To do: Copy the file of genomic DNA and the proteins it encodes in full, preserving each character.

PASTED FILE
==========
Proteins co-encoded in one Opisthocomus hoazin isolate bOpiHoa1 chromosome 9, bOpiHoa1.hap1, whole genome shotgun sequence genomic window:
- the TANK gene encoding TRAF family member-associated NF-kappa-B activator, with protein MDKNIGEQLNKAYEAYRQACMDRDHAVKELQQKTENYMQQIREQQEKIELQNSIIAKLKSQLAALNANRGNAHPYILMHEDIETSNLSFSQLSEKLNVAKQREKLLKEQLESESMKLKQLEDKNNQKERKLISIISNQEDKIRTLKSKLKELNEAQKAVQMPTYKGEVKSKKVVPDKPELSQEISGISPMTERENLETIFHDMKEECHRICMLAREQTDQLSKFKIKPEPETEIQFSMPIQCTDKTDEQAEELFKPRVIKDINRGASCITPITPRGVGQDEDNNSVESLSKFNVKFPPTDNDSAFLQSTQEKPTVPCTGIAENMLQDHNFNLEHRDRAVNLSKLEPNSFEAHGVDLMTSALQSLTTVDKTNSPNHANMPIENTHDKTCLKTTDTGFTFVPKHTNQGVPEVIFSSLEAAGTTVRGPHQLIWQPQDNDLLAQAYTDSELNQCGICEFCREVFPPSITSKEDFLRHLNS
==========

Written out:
Proteins co-encoded in one Opisthocomus hoazin isolate bOpiHoa1 chromosome 9, bOpiHoa1.hap1, whole genome shotgun sequence genomic window:
- the TANK gene encoding TRAF family member-associated NF-kappa-B activator, with protein MDKNIGEQLNKAYEAYRQACMDRDHAVKELQQKTENYMQQIREQQEKIELQNSIIAKLKSQLAALNANRGNAHPYILMHEDIETSNLSFSQLSEKLNVAKQREKLLKEQLESESMKLKQLEDKNNQKERKLISIISNQEDKIRTLKSKLKELNEAQKAVQMPTYKGEVKSKKVVPDKPELSQEISGISPMTERENLETIFHDMKEECHRICMLAREQTDQLSKFKIKPEPETEIQFSMPIQCTDKTDEQAEELFKPRVIKDINRGASCITPITPRGVGQDEDNNSVESLSKFNVKFPPTDNDSAFLQSTQEKPTVPCTGIAENMLQDHNFNLEHRDRAVNLSKLEPNSFEAHGVDLMTSALQSLTTVDKTNSPNHANMPIENTHDKTCLKTTDTGFTFVPKHTNQGVPEVIFSSLEAAGTTVRGPHQLIWQPQDNDLLAQAYTDSELNQCGICEFCREVFPPSITSKEDFLRHLNS